Cavenham Heath or Tuddenham Heath? It's certainly nearer to the village of Tuddenham and it's called Tuddenham Heath on my map, though Natural England, who care for the site, are adamant that it's Cavenham Heath. An odd situation.
This is the Breckland. It's an odd sort of place and not the kind of landscape you'd expect to find in the middle of East Anglia most of which is made up of fertile, productive and intensively farmed arable land; something seems to have gone terribly wrong here.
And it started going wrong as long ago as the Neolithic age when farming was already exhausting the dry, sandy soils and the land became broken or breck-land. The land, grazed by sheep, became wide heathlands. The area was still important to early man however; flint was mined here and, as every schoolboy knows, that's what axes and other tools were made from.
From Norman times onwards rabbits were farmed here and there are lots of place-names that incorporate the word "warren". There is still a lot of land under agriculture here though the soils are very difficult to farm. It is also good for open-air pig farming as the land drains easily preventing the pigs turning everything into a huge mud-hole.
If grazing ceases then birch woods quickly establish themselves and eventually, if left alone, it's thought that oak would take over. Down by the River Lark a different wetland landscape is found.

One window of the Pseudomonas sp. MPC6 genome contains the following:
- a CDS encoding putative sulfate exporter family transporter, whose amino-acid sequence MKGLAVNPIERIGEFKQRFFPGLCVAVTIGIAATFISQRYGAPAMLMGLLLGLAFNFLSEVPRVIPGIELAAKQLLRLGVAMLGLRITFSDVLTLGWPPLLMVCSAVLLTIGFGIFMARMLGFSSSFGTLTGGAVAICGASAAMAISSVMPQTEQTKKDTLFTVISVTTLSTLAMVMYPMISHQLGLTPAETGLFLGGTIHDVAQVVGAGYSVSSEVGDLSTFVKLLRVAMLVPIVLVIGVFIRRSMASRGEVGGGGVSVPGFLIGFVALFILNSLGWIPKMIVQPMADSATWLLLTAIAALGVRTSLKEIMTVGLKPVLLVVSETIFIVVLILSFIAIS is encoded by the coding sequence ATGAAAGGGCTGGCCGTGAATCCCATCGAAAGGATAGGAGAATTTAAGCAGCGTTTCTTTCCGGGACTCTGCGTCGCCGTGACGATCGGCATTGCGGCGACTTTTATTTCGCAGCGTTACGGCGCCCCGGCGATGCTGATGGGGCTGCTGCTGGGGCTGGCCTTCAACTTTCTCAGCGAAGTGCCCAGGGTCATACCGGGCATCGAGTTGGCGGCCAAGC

During the 1920s and 30s, with agriculture and the general economy at a low ebb, the recently-formed Forestry Commission acquired large blocks of this unproductive sandy land and planted huge coniferous forests. Since it offered a chance of employment it was welcomed by the local community.
Much of the land which escaped being planted with trees was used by the military for training areas and remained as heathland. Cavenham Heath remained untouched because it was used as an military airfield for a time. A few old military buildings remain.
Nowadays the value of land for nature and for breeding birds is recognised and the land is managed by Natural England, a government agency charged with preserving the natural habitat.
In fact, as we have seen, the landscape here is far from natural having been managed, and mismanaged, by mankind for centuries giving rise to the traditional Breckland landscape. The present position is to preserve a balance of all the components of the scenery which are rich in wildlife and of scenic value.
|Photo borrowed from the internet.|
that I promised you last time. Every March the Stone Curlews return to the Breckland. There aren't many of them but two or three pairs usually nest on Cavenham Heath. They are queer birds: they are not Curlews at all though their calls are reminiscent of the other bird. They are classed as waders, but they don't go near water. They have huge eyes which allow them to be nocturnal though they are also to be seen in the daytime.
I don't think we'd have ever spotted them if it were not for a couple of birders with a powerful scope who'd seen them at pretty much the same location in other years.